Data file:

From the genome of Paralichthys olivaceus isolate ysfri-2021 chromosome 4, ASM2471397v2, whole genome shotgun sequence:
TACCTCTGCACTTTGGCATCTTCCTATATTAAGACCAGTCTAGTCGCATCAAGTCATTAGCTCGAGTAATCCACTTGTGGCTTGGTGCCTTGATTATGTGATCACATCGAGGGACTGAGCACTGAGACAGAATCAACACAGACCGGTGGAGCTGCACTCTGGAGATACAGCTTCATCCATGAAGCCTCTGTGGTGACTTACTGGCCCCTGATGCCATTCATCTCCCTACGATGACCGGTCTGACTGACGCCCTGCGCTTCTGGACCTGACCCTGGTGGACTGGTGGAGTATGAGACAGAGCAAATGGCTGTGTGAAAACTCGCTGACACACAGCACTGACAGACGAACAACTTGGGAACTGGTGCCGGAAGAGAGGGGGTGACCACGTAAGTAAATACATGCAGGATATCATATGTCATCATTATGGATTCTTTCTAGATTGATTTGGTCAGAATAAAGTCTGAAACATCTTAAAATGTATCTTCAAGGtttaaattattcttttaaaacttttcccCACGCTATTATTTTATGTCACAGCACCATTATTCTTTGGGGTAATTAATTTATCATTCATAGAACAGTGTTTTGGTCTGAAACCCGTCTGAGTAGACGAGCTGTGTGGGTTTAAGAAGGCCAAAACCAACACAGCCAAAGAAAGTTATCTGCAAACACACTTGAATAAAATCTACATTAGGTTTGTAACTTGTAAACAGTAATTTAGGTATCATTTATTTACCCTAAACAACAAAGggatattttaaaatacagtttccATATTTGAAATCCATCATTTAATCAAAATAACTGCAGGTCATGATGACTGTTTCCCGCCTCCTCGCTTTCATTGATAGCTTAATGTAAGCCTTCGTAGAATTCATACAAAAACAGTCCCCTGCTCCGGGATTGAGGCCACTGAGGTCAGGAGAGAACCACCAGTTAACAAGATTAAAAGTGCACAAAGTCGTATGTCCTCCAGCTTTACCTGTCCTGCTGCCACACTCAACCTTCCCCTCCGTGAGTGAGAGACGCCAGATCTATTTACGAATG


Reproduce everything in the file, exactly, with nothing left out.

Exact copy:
From the genome of Paralichthys olivaceus isolate ysfri-2021 chromosome 4, ASM2471397v2, whole genome shotgun sequence:
TACCTCTGCACTTTGGCATCTTCCTATATTAAGACCAGTCTAGTCGCATCAAGTCATTAGCTCGAGTAATCCACTTGTGGCTTGGTGCCTTGATTATGTGATCACATCGAGGGACTGAGCACTGAGACAGAATCAACACAGACCGGTGGAGCTGCACTCTGGAGATACAGCTTCATCCATGAAGCCTCTGTGGTGACTTACTGGCCCCTGATGCCATTCATCTCCCTACGATGACCGGTCTGACTGACGCCCTGCGCTTCTGGACCTGACCCTGGTGGACTGGTGGAGTATGAGACAGAGCAAATGGCTGTGTGAAAACTCGCTGACACACAGCACTGACAGACGAACAACTTGGGAACTGGTGCCGGAAGAGAGGGGGTGACCACGTAAGTAAATACATGCAGGATATCATATGTCATCATTATGGATTCTTTCTAGATTGATTTGGTCAGAATAAAGTCTGAAACATCTTAAAATGTATCTTCAAGGtttaaattattcttttaaaacttttcccCACGCTATTATTTTATGTCACAGCACCATTATTCTTTGGGGTAATTAATTTATCATTCATAGAACAGTGTTTTGGTCTGAAACCCGTCTGAGTAGACGAGCTGTGTGGGTTTAAGAAGGCCAAAACCAACACAGCCAAAGAAAGTTATCTGCAAACACACTTGAATAAAATCTACATTAGGTTTGTAACTTGTAAACAGTAATTTAGGTATCATTTATTTACCCTAAACAACAAAGggatattttaaaatacagtttccATATTTGAAATCCATCATTTAATCAAAATAACTGCAGGTCATGATGACTGTTTCCCGCCTCCTCGCTTTCATTGATAGCTTAATGTAAGCCTTCGTAGAATTCATACAAAAACAGTCCCCTGCTCCGGGATTGAGGCCACTGAGGTCAGGAGAGAACCACCAGTTAACAAGATTAAAAGTGCACAAAGTCGTATGTCCTCCAGCTTTACCTGTCCTGCTGCCACACTCAACCTTCCCCTCCGTGAGTGAGAGACGCCAGATCTATTTACGAATG